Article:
Teachers from across the country flock to the Niels Bohr Institute
The Niels Bohr Institute is hosting a big Theme Day, where high school and secondary school teachers can come and hear about the latest research. The theme is: From Big Bang to Life in the Universe, and the interest has been overwhelming. 250 teachers from across the country have chosen to travel from near and far to hear the researchers and get new inspiration for their teaching.
"Never before has the interest in science been so great,” says John Renner Hansen, Professor and Head of the Niels Bohr Institute. He believes that the old conception of physics education being dusty, incomprehensible and only useful if you want to be a high school teacher has been broken for good. He concludes that “The interest from high school and secondary school teachers has been invaluable in this.”
The Theme Day offers lectures on the latest in CERN research, observations of the very first galaxies that were formed right after the Big Bang, exoplanets – that is to say planets outside of our own solar system, the prerequisites for life in the Universe, where the Earth’s water comes from, water and living conditions on Mars, the first life on Earth and the evolution of life. All in all, a cornucopia of exciting topics and excellent researchers, who can provide new inspiration to the everyday teaching in the country’s secondary schools.
The Theme Day is organized in collaboration with the Danish Union of Physics and Chemistry Teachers, Copenhagen and the chairman Erland Andersen says that the interest in the sciences in Denmark is enormous. The high turnout shows that teachers in both high schools, secondary schools and those training to be teachers gladly set aside time and resources to get updated and inspired for their teaching.
Immense growing interest
This year also broke all records in terms of new students. Where previous years have been marked by declining numbers of students, there is now a huge increase. The year before last there were 86 new physics students, last year 110 started to study physics at the Niels Bohr Institute, while this year the number is all the way up to 145 new physics students.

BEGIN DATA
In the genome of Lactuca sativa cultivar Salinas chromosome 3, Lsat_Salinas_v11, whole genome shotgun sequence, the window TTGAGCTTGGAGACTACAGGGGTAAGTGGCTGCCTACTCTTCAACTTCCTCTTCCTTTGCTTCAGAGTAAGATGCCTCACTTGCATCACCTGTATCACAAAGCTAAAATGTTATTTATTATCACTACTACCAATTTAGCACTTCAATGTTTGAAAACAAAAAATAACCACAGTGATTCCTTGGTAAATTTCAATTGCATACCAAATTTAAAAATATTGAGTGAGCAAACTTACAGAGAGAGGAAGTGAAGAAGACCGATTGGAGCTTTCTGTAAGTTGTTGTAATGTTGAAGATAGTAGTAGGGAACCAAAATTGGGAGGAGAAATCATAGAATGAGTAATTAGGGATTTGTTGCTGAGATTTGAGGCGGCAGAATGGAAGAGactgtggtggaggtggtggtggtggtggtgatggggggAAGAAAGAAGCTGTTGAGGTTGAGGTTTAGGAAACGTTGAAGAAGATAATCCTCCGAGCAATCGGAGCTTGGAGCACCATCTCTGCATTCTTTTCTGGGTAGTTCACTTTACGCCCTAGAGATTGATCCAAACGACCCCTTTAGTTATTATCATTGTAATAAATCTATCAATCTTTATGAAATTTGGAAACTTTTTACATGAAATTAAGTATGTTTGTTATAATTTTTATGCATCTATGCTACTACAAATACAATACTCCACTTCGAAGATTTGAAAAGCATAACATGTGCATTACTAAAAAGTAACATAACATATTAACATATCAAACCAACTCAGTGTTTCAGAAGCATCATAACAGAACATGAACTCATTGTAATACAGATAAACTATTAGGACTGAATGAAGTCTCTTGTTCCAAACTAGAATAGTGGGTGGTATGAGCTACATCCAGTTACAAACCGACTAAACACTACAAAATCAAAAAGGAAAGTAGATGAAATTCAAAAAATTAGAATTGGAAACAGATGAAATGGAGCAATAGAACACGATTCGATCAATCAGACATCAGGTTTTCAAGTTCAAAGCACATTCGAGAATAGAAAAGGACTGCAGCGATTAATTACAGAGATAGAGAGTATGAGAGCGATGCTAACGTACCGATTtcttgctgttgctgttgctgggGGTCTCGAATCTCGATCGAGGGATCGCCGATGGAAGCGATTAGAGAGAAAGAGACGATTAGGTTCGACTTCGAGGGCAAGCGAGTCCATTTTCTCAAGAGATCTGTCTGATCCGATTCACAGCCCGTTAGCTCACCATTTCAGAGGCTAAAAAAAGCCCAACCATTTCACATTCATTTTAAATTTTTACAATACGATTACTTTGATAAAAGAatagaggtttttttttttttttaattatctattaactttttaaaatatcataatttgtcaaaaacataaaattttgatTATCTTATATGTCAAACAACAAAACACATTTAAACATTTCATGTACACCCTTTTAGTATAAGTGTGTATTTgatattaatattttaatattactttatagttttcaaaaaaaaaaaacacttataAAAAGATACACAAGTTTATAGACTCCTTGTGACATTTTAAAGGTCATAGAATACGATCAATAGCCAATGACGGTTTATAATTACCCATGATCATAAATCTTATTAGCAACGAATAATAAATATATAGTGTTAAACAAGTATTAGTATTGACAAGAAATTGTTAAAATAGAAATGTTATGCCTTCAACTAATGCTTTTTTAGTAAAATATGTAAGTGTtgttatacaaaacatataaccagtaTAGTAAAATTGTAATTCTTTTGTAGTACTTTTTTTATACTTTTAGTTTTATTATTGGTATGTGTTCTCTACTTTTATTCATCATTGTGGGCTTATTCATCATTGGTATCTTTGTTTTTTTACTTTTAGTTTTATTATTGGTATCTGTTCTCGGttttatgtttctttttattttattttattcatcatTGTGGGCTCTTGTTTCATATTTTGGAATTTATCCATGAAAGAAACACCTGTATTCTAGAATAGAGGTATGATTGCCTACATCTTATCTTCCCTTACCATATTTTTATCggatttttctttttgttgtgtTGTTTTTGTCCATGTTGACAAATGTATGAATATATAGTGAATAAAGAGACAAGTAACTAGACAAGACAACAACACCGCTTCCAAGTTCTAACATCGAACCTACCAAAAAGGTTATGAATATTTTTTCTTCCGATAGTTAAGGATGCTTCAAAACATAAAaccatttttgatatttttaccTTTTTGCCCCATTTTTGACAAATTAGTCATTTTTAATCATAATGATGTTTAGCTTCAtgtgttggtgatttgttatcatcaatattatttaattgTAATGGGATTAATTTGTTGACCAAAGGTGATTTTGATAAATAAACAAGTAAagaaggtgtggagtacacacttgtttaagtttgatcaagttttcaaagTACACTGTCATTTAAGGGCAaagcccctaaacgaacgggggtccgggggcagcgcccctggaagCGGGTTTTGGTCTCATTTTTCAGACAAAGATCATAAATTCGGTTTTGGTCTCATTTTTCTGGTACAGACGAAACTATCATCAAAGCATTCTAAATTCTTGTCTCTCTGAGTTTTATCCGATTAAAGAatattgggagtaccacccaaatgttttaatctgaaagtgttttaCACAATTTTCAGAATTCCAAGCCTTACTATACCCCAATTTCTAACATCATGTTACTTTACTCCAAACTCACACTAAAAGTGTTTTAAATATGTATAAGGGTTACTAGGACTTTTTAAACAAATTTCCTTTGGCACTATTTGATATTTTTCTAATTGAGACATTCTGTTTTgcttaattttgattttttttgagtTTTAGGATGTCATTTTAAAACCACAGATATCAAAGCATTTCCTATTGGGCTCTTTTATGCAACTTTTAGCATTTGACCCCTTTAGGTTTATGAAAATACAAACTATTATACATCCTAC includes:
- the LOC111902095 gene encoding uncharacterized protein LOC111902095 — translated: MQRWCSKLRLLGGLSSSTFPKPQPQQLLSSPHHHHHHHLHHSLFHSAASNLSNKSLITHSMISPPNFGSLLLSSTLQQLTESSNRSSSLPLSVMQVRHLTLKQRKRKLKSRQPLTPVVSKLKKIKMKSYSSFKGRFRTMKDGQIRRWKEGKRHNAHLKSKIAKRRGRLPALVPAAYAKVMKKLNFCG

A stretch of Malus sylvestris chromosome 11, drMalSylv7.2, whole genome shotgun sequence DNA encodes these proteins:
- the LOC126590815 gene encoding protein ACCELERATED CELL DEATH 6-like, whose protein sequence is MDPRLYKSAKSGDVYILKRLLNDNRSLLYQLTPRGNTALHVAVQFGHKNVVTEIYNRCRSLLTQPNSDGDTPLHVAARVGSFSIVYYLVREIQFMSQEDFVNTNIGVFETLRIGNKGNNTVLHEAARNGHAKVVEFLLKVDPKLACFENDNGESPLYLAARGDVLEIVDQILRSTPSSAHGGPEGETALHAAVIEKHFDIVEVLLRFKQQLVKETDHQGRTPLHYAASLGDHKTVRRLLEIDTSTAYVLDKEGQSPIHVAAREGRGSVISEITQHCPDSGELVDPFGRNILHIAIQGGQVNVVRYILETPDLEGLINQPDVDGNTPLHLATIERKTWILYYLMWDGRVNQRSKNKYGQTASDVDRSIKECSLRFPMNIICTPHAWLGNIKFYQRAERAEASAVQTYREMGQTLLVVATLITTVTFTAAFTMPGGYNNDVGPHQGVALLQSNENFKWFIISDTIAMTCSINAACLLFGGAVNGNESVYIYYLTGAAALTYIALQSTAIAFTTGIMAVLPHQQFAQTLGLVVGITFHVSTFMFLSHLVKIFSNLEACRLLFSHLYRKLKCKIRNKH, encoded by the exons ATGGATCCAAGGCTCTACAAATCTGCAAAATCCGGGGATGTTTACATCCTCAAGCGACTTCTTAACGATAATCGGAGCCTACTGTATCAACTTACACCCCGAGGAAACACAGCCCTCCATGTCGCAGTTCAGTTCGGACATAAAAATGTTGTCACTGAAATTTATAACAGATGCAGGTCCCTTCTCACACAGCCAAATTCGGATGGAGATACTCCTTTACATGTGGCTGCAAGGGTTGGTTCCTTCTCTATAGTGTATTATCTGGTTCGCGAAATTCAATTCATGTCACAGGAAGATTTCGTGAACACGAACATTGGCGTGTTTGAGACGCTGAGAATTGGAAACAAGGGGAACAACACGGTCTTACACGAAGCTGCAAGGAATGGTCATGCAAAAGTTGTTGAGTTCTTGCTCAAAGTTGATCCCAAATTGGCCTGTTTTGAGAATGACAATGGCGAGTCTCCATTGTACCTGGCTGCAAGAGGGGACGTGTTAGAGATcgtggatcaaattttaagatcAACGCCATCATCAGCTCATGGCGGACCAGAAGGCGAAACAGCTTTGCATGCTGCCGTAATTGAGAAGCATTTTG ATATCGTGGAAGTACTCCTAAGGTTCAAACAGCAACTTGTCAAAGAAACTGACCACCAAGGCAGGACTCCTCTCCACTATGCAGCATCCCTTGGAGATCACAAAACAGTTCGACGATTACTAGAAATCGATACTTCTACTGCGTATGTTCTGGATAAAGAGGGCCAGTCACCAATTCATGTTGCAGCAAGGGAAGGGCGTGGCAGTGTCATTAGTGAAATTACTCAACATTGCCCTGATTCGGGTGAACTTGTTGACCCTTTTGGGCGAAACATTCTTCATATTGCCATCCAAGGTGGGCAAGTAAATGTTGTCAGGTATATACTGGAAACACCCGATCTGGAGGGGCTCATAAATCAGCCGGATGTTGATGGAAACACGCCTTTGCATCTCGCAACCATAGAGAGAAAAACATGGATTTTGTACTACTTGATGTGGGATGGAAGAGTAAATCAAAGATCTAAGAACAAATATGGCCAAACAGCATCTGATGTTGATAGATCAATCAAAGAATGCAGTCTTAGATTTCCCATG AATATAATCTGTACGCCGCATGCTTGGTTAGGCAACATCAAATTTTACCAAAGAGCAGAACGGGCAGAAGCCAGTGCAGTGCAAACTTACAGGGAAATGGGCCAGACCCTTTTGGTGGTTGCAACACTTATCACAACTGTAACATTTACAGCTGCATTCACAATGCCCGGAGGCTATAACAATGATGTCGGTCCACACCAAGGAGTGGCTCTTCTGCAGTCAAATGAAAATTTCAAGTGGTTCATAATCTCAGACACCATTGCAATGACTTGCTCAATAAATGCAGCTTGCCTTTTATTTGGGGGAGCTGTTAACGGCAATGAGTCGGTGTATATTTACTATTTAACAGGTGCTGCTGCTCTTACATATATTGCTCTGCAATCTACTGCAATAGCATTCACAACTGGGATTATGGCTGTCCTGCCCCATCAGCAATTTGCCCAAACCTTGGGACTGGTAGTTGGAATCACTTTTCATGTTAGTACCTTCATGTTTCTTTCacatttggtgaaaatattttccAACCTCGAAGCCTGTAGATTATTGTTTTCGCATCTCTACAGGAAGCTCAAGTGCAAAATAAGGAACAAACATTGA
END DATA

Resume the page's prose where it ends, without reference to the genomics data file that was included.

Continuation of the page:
"It’s pretty amazing that there are so many new students and they are really good,” says Ian Bearden, who is an Associate Professor and the Director of Studies for bachelor and master students. He teaches the new students and says: "I am deeply impressed by their energy and engagement and am very happy with the incredibly positive atmosphere they create. The only thing I can get a little sad over is that I don’t have more time to spend with them, as it is so energizing to be right there when they are starting to take on challenges of physics.
There has also been a large increase in the number of students in the doctoral research programme. Previously, the institute had around 80 doctoral students, but that number reach approximately 120 in the coming years. This is partly due to the government’s requirement to take in more students, but is also very much a result of the success of the research groups in getting money for research projects from both public and private foundations.
"The increased number of doctoral students means the research is increased considerably, so it is very positive for both science and the Niels Bohr Institute,” says Ph.D. coordinator, Professor Robert Feidenhans'l.
The institute is also noticing an increased interest from lower secondary school students to train as physicists and astronomers. The institute offers internships for ninth graders twice a year. The students are put in teams, which over the course of a week get into every crook and cranny and experience the world of physics up close. It has now become so popular that they have had to increase the teams from 20 to 27 students and many already apply when they are in eighth grade just to be sure of getting a place on the coveted teams.
Even Culture Night exploded with around 2,000 visitors, who came to hear lectures and meet the researchers in person and hear the latest findings from the research world.